Regus Group inks biggest Telepresence deal yet

Cisco has just inked one of its largest deals to date for its new Telepresence technology signing a deal with the Regus Group, a provider of outsourced workplaces across the globe.

Cisco CEO, John Chambers, has described Telepresence as his favorite new technology. It combines 60-inch HD plasma screens, high-definition IP video conferencing, acoustic technology and special conference room furniture.

All of this makes a Telepresence session seem as if remote participants are sitting across the table. Cisco is keen to integrate the technology with its unified communications and VoIP platforms as the next killer app for businesses.

Regus will be the first outsourcer in the world to offer its clients Cisco TelePresence establishing facilities in Sydney, New York, London, Tokyo and Paris.

The deal covers 50 TelePresence systems, the most advanced in a new generation of video collaboration technology, which will be rolled out this month in all five capital cities.

A growing number of companies are utilizing high definition video meetings to reduce travel costs.

Regus Group CEO, Mark Dixon, said the continued globalization of business means regular meetings with international partners are on the rise.

"The costs involved, time required and implications on carbon emissions will mean that business managers will have to prioritize more," he said.

"We have long believed there was a gap for a premium electronic meeting room solution. There is a desire to eliminate unnecessary global travel due to the congestion of airports, cost of travel, demands on time and focus on green issues.

"As business becomes increasingly demanding, we need to be more productive. Electronic and virtual meetings are key to this."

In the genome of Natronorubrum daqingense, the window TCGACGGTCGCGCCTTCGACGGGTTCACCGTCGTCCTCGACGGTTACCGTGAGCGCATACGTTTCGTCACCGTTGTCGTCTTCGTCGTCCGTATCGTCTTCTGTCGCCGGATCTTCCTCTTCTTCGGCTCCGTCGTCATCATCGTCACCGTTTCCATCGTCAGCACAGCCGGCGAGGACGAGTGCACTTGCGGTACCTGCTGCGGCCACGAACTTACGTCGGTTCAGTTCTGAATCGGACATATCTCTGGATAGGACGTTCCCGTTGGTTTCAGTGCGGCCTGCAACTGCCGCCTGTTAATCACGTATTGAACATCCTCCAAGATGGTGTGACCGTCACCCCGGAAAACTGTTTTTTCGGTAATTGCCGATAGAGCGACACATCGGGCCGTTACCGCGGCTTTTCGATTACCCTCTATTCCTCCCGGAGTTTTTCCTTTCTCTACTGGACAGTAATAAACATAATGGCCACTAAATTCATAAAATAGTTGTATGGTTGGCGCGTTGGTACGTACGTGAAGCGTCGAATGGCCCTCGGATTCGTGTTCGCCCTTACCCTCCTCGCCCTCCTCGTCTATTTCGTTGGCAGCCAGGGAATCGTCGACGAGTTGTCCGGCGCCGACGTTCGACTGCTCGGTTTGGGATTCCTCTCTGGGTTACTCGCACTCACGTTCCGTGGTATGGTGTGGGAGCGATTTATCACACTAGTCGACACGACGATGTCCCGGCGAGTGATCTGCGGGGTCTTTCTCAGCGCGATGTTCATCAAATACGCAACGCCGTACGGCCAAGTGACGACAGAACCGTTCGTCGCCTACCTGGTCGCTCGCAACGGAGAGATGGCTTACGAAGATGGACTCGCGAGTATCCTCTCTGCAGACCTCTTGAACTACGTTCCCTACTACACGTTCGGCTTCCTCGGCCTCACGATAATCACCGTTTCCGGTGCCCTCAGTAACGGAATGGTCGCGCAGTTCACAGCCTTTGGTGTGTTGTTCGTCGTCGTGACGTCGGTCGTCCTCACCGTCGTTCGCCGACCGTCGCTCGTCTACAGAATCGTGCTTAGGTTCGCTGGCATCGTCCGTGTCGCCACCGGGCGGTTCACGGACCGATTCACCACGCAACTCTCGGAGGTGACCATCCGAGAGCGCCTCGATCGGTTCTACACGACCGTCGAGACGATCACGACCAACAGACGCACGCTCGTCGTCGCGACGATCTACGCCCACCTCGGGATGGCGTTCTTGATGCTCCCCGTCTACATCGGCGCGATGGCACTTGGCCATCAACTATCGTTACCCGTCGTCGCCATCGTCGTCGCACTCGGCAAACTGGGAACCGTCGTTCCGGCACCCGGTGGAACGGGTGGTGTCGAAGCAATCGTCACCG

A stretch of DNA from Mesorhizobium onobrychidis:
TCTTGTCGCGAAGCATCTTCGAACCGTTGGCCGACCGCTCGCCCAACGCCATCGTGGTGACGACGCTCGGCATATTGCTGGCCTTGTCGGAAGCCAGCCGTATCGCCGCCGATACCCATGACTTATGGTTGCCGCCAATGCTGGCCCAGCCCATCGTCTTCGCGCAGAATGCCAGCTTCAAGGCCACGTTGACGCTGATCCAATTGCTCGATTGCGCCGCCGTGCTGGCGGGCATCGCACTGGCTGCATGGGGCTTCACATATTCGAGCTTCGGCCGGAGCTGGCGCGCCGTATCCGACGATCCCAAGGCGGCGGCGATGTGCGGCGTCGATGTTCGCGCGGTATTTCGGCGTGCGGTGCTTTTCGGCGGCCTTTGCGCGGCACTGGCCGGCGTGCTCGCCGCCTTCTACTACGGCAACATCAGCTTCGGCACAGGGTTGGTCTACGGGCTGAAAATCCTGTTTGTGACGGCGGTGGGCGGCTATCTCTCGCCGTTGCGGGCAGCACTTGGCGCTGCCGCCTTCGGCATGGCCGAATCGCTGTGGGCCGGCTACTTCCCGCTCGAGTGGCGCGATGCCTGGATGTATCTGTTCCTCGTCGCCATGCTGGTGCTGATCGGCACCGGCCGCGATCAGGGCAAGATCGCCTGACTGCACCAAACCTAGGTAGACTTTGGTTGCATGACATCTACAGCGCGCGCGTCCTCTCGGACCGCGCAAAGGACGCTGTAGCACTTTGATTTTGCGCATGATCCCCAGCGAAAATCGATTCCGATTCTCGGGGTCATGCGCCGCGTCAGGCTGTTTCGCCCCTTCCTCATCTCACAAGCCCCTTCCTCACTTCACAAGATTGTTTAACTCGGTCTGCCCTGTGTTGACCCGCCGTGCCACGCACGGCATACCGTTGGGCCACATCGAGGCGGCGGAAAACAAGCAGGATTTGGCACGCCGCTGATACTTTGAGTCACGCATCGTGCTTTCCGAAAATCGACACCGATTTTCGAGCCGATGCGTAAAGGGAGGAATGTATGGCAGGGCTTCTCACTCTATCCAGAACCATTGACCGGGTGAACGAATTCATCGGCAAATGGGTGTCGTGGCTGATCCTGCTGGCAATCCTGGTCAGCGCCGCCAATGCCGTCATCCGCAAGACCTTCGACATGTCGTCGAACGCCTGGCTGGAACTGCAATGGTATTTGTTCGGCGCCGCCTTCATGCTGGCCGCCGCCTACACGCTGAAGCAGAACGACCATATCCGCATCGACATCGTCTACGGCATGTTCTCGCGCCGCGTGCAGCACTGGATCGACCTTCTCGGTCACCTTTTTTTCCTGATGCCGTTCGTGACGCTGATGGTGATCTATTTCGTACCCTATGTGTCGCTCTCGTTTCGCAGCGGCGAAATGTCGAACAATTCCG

Regus clients include Google, GlaxoSmithKline, IBM, Nokia and Accenture.

Last month Cisco announced its $3.2 billion acquisition of Web conferencing company, WebEx.

Analysts said the buy is an attempt by Cisco to enhance the strategic value of its Telepresence videoconferencing system.

Forrester Research analyst, Chris Silva, said existing WebEx customers stand to gain, as Cisco integrates the WebEx tool set into its other communication and collaboration offerings, such as Telepresence.

"The union of the two firms will pave the way for customers to grow into more complex, infrastructure-centric collaboration solutions," he said.

The WebEx service has more than 2.2 million registered users.

Silva said WebEx gives Cisco a leg up on competitors in tightly coupling collaboration and unified communications applications with the underlying network infrastructure.

"Being a major infrastructure vendor, Cisco has a potential advantage for tighter integration of unified communications and collaboration tools with the network itself, something Microsoft does not have and something Nortel could develop were it to focus on uniting its hardware and software development resources internally," Silva said.

Ned Hooper, Cisco vice president of corporate business development, won't deny this notion. "We see the network, and the build-out of the network as a platform, certainly as a competitive advantage that Cisco possesses."

(Additional reporting by Network World.)

This story, "Regus Group inks biggest Telepresence deal yet" was originally published by Computerworld.

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